MINNEAPOLIS - Has it been 10 years already? A decade ago, this weekend, the Freedom to Breathe Act was passed in Minnesota, forcing smokers out of restaurants, bars and most other public places.
But has the smoking ban really had an effect on public health? When you ask restaurant workers, most would say it has.
At the Blackbird Cafe in Minneapolis, workers are just minutes away from their Saturday night dinner rush.
Cooks are busy prepping meals in the kitchen, servers are in the bar memorizing the specials. There's a lot of things to worry about before customers show up. A smokey workplace however, is not one of those worries.
Most of the workers have never worked in a restaurant where smoking was allowed. Their boss Chris Stevens however, remembers those days perfectly.
"I just remember the smoking sections and just going out after work to like First Avenue for a show and there just being this haze of blue smoke in the space," Stevens remembers.
"Coming home from that and just reeking of smoke, it was kind of a bummer."
Stevens opened the Blackbird Cafe just months after the smoking ban went into effect. As an owner, he's never had to worry about cigarette smoke, but as a manager and chef, it was a difficult thing to deal with.
"It was a balancing act. To tell someone you can't smoke, that's anti-hospitality, but then you're upsetting everyone who doesn't want to be around it," Stevens says.
A smoky dilemma Stevens is happy to have in the past. Fellow restaurant worker Kim Imbach agrees, managing several restaurants herself, but she can relate on the other side of the issue, because, she's a smoker.
"I didn't officially become a smoker until I started working in the restaurant industry," Imbach says.
Back in those days, Imbach says servers actually preferred working in the smoking sections, because smokers were the best tippers.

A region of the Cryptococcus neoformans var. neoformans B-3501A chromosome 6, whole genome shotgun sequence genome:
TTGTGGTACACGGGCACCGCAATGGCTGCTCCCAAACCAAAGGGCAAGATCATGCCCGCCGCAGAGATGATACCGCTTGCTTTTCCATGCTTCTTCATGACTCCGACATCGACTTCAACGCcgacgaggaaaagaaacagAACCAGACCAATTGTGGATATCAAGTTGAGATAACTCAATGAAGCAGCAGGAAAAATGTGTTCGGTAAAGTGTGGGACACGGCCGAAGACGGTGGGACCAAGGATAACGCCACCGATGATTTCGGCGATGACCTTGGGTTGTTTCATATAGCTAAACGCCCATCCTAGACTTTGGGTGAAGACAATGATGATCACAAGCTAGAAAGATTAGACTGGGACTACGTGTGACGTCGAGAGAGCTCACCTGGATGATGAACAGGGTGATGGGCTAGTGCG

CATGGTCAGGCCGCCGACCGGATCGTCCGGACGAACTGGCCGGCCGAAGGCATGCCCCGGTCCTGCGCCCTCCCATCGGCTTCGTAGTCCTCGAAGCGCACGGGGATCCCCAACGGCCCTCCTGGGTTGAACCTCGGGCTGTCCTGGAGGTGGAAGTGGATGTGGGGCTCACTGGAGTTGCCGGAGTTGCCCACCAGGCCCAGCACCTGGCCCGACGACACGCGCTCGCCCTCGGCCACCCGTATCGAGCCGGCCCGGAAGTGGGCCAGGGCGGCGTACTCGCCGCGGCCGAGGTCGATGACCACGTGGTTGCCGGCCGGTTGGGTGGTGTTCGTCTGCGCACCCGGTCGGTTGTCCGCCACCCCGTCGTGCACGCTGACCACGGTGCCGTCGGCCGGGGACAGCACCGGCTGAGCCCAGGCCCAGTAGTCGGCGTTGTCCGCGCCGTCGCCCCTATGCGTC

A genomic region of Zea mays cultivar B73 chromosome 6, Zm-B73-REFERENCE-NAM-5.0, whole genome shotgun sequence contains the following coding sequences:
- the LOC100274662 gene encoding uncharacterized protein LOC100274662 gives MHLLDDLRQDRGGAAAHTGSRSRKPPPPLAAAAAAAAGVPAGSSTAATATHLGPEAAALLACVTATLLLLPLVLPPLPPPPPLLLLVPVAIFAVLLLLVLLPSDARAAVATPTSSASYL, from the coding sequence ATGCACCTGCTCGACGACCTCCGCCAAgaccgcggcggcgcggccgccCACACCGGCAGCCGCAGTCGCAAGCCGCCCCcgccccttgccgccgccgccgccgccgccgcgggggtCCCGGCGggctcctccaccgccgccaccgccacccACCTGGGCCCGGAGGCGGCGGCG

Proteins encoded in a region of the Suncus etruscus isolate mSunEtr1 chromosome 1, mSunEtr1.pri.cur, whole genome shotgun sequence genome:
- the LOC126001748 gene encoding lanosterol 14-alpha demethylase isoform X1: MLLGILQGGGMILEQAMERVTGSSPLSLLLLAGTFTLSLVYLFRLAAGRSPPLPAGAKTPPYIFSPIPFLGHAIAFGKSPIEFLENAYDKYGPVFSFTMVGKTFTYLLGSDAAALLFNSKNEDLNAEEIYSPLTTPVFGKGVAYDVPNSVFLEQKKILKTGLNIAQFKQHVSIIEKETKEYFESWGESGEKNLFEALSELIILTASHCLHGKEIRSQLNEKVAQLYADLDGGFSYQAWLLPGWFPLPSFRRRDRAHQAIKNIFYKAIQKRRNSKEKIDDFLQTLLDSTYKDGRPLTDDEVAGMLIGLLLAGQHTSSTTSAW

Besides the customers though, Imbach says the industry itself creates a culture of smoking. She says the fast-paced, stressful atmosphere inspired many to light up.
"About 90% of the staff would smoke and about 10% wouldn't back in those days, but now, it's the opposite," Imbach says.
She credits a lot of that to the smoking ban, but admits, the industry still has a long way to go.
The data shows promising numbers when it comes to the overall health of restaurant workers. According to a U of M study, hospitality workers were exposed to 85% less tobacco-related carcinogens within the first month of the smoking ban.
Air pollution from secondhand smoke also decreased by more than 95% after the ban, according to a 2010 report from the American Journal of Preventive Medicine.
Many restaurant workers however, were skeptical of the ban at first. Imbach says many were concerned about a customers leaving and never coming back.
A recent survey however, suggests public opinion has started to change. According to a 2014 survey conducted by Blue Cross Blue Shield, 87% of Minnesotans supported the smoking ban.
"It has encouraged people to quit," ClearWay Minnesota Communications Manager Mike Sheldon says. "We've seen the rate of smoking in Minnesota go down to about 14%, which is lower than the national average."
Despite these promising numbers, Sheldon says the state still has a long way to go, especially with youth. He says smoking still causes $3 billion in unnecessary health costs in Minnesota, and is still the number one cause of death.
That's why some cities in the state are now looking to up the smoking age. On Sunday, the smoking age in St. Louis Park will bump up to 21, becoming the second city in the state to do so after Edina made the change earlier this year.
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